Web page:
Hollen began as a busy industrial village in Wellington County, first settled around 1850. Hugh Hollingshead, a local politician and mill owner, founded the community. Hollingshead also had the foresight to lay out a small town plan in the hope of attracting other businesses.
A post office and school were already in place by the 1850s. At its height Hollen contained four mills, a brick and tile yard, three shoe manufacturers, a tannery and a cheese factory. Other businesses included five blacksmith shops, a couple of tailors, three hotels and even a photography studio.
During the 1860s, the community added both Methodist and Presbyterian Churches. During its best days, Hollen boasted a population estimated at between 400 and 500.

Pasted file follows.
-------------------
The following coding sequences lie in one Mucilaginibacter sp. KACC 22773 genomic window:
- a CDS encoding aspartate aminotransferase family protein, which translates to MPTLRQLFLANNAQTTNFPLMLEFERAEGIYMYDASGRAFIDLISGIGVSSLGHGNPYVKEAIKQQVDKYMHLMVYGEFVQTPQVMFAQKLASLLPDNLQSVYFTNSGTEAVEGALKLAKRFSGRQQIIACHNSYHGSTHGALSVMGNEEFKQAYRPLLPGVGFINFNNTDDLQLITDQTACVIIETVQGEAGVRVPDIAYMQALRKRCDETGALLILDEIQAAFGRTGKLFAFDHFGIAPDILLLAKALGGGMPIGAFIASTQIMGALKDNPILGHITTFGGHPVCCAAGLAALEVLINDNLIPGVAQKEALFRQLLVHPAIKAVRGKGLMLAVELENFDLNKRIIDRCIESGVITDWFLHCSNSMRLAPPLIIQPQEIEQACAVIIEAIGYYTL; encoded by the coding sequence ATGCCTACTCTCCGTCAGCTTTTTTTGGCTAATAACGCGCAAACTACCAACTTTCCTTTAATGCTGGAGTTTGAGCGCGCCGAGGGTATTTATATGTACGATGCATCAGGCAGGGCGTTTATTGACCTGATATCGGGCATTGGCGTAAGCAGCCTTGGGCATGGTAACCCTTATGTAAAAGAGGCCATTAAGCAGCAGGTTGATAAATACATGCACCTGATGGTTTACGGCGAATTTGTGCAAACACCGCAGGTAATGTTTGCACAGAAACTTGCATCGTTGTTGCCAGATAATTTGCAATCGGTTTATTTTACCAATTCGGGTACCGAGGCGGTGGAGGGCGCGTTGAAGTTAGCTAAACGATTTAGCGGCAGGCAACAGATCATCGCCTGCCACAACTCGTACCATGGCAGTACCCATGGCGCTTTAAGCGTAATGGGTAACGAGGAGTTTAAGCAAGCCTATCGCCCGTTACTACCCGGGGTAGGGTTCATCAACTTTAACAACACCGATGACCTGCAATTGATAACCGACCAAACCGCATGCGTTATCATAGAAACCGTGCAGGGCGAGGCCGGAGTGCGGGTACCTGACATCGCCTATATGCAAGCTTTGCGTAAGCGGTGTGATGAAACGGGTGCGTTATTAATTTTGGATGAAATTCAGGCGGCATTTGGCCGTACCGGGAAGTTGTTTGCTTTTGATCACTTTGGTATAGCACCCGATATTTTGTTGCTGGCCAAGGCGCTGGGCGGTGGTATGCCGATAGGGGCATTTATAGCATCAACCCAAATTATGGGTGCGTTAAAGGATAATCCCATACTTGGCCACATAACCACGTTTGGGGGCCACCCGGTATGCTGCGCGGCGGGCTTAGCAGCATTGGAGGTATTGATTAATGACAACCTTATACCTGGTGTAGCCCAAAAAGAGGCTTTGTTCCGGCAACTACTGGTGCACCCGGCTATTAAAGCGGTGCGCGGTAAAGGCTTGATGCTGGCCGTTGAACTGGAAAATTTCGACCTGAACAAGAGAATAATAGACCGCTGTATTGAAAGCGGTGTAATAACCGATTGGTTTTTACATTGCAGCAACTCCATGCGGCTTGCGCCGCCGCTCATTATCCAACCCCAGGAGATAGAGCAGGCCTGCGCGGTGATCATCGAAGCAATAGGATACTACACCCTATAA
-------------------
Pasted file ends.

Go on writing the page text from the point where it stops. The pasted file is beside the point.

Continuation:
Hollen was one of a number of thriving industrial communities bypassed by the railways. As a result, after the Grand Trunk Railway chose Drayton over Hollen in 1874, the village began a slow descent downwards from which it was never able to recover. To add insult to injury, the waters of the Conestoga dammed up and consequently much of the original townsite now lies under water.
Today Hollen still supports a small population. Fortunately a number of original buildings, spared from the inundation, still stand. Learn more